Am I in Sync?: Using Video in E-learning

One of my clients provides fuel and services to the exciting aeronautics industry. They LOVE video and use it extensively in their training courses. In designing a number of courses for them, I had the opportunity to do a lot of video editing. As much as I enjoy working with video, I always want it to support and not detract from the message being conveyed in each scene.

This week’s Articulate e-learning challenge is all about how to sync video up to your content. So in this article, I will share three different ways to do just that!

Back and Forth

In this first example, I had a picture and text layout that I really liked. So, I brought out each bullet with the picture and then faded in the video to support the more detailed explanation of each bullet, going back and forth between the still shot and the video.

No Bullets, Just Video

For this one, I didn’t use any bullets, but just edited the video so it would be in sync to the audio content. So when she’s talking about smiling or shaking hands, that’s what you see on the screen. I also edited the video so that the actual sound from the video comes in for just a couple seconds so you can hear the CSR saying “Hello, Mr. Smith…”

I used Pinnacle Studio video editing software which allows you to have video on separate tracks, just like in a music recording studio soundboard. I clipped out that little bit of video with the CSR greeting the customer and put it on a separate track from the rest of the video which was on a muted track. Then, for the voiceover audio track, I added a couple seconds of silence, so the narrator would pause while the CSR was talking. It’s a neat effect, and it also gets the learner’s attention!

You can add silence to any track either in your video editing software or after importing it into Articulate Storyline (which is my favorite e-learning design and development tool).

Bullets on Top of Video

In this final example, I added a semi-transparent rectangle on top of the video and animated in the bullets in sync to the voiceover. This is my most common approach.

Whatever media you are using, always strive to make it support the content. Yes, using advanced animations and creative visual effects CAN effectively keep the learner engaged in the course, but don’t get too carried away and end up distracting the learner. Let me know what you think. Do you have any other ideas or approaches to using video you’d like to share?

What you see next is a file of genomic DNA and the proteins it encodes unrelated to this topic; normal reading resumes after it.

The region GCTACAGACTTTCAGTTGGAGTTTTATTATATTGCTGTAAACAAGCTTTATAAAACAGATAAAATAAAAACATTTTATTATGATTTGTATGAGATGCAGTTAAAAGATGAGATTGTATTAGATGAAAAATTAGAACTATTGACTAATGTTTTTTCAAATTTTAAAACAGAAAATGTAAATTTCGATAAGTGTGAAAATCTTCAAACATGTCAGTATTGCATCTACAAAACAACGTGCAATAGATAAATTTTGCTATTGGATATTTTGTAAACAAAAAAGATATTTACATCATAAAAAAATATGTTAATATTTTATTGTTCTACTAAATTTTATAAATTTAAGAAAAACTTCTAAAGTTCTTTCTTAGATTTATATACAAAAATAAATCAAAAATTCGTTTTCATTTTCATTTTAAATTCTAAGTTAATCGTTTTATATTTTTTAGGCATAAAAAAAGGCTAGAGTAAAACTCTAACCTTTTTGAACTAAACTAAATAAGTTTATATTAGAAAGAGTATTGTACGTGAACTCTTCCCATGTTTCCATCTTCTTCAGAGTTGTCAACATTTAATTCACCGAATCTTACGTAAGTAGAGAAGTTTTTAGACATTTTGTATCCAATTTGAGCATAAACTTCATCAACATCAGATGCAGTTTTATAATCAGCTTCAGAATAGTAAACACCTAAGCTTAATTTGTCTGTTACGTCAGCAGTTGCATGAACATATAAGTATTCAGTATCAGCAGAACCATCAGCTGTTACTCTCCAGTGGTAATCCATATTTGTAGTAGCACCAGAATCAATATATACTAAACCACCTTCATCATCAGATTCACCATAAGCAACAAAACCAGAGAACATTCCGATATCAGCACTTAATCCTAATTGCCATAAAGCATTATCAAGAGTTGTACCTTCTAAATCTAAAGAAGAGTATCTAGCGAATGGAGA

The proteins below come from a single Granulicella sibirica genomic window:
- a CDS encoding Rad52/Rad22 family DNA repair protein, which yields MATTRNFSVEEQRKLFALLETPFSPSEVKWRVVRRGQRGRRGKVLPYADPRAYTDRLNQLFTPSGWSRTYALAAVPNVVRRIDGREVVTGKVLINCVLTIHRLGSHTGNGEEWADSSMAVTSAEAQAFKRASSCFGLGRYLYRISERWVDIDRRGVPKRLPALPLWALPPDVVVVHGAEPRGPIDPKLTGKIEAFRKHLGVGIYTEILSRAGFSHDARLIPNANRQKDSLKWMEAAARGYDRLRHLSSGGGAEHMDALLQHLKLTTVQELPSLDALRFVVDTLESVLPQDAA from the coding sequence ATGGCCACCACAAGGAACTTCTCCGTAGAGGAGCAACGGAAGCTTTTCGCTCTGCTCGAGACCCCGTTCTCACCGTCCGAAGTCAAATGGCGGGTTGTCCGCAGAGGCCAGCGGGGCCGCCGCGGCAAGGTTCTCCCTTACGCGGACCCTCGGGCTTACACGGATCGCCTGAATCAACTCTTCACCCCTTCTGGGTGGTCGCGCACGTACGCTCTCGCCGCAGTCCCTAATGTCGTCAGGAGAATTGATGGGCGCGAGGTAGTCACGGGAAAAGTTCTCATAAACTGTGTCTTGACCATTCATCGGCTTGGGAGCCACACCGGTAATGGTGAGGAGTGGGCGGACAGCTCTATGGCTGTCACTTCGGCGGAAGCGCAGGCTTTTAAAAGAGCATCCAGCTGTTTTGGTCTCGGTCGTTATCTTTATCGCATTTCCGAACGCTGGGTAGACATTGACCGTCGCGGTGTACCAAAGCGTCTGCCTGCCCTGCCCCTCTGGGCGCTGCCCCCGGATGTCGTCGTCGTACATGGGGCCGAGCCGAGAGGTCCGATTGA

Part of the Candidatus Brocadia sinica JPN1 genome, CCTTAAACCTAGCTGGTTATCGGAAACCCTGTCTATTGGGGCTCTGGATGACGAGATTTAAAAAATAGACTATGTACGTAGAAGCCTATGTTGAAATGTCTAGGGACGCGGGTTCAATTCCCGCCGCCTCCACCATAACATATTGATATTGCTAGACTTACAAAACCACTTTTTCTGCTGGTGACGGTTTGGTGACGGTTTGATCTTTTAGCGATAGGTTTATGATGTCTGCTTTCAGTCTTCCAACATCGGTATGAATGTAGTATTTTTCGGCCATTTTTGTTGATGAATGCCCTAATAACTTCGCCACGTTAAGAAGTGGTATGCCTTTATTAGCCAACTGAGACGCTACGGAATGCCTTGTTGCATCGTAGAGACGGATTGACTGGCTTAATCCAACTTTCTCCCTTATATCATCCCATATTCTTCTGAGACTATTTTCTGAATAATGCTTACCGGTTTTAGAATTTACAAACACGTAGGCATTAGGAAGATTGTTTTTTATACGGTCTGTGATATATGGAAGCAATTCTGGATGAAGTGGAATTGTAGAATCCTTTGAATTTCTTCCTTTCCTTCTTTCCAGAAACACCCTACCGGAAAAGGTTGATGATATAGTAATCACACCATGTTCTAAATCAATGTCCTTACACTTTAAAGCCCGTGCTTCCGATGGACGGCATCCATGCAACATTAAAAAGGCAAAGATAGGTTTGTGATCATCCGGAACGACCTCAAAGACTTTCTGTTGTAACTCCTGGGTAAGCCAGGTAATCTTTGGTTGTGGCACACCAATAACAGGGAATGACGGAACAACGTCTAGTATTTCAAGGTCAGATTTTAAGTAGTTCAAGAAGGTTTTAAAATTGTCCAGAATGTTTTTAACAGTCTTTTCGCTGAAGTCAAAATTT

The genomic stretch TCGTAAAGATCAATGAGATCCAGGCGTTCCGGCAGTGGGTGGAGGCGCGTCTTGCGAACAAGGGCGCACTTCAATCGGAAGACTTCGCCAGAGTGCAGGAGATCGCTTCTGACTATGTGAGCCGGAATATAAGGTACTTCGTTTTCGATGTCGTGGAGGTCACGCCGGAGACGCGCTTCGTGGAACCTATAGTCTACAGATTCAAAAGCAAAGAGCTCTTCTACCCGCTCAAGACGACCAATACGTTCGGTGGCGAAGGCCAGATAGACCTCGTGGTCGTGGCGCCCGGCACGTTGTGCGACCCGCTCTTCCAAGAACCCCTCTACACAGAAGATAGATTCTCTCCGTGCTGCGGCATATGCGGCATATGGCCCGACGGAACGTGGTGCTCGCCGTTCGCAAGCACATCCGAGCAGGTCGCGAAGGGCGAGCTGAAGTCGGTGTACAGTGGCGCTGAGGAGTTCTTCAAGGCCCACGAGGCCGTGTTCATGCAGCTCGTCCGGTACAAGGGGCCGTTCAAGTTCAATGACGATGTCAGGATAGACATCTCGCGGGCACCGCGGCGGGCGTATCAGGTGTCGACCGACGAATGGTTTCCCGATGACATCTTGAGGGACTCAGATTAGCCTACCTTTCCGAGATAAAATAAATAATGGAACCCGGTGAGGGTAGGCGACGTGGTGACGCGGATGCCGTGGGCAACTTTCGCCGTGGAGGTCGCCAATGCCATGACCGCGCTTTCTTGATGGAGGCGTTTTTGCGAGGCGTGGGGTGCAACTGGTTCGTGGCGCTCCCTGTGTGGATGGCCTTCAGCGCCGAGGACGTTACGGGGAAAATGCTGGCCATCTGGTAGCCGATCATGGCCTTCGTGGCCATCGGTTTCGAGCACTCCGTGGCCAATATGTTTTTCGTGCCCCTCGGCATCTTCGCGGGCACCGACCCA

Working with Video in PowerPoint – Part Two

In my previous blog, I talked about how you can actually create videos in PowerPoint, save them as WMVs, and import them into other programs.

I also had another idea I wanted to try out in PowerPoint for my band’s music video. I had this image of six picture frames. I thought it would be cool if I could import six videos of us singing in the dark and put them into the picture frames to give it a spooky feel.

Picture frames with transparent ovals

Picture frames with transparent ovals

Using PowerPoint’s Remove Background, I was able to remove the oval shaped part of the picture frame image so that when I put the videos behind the frame, you’d see them through the oval hole. Just click on the image and the Format tab appears, click the Format tab and you’ll see the Remove Background option on the far left, click it to start making your adjustments. Once I removed the oval center of the picture frames it was time to start putting in the videos.

Importing and Editing the Videos in PowerPoint
To import each video; I clicked the Insert tab, and clicked the Video dropdown. I selected Video From File and browsed out to the WMV file I wanted to import and clicked Insert. The video appeared. Just like with any image in PowerPoint, I was able to resize it and crop it into a variety of shapes. I did the same process for all six videos; importing, sizing, and cropping them to fit within the picture frames.

Playback and Animation Settings
I wanted all six videos to start playing immediately and in unison. So, with all six videos selected, I clicked the Playback tab, and selected Automatically from the Start dropdown menu. Then I clicked the Animations tab, and selected With Previous from its Start dropdown menu on the far right. This way, when I save this whole thing as a video file, all six videos will start playing right away.

After adjusting the playback and animation settings, I right-clicked on the image of the six picture frames and clicked Bring to Front from the pop-up menu. I did this part last because it was easier to work with my videos while they were still in the front.

Finished product with singing faces

Finished product with singing faces

Exporting from PowerPoint into Video
And just like in the previous lesson, I clicked File/Save As to save it as a WMV (Windows Media Video) file. Because of the six videos on this slide the saving process took a good amount longer, but as you can see, it worked out great!

As always, let me know in the comments if you have any questions about this whole process. I hope this inspires you to create some incredible videos using PowerPoint.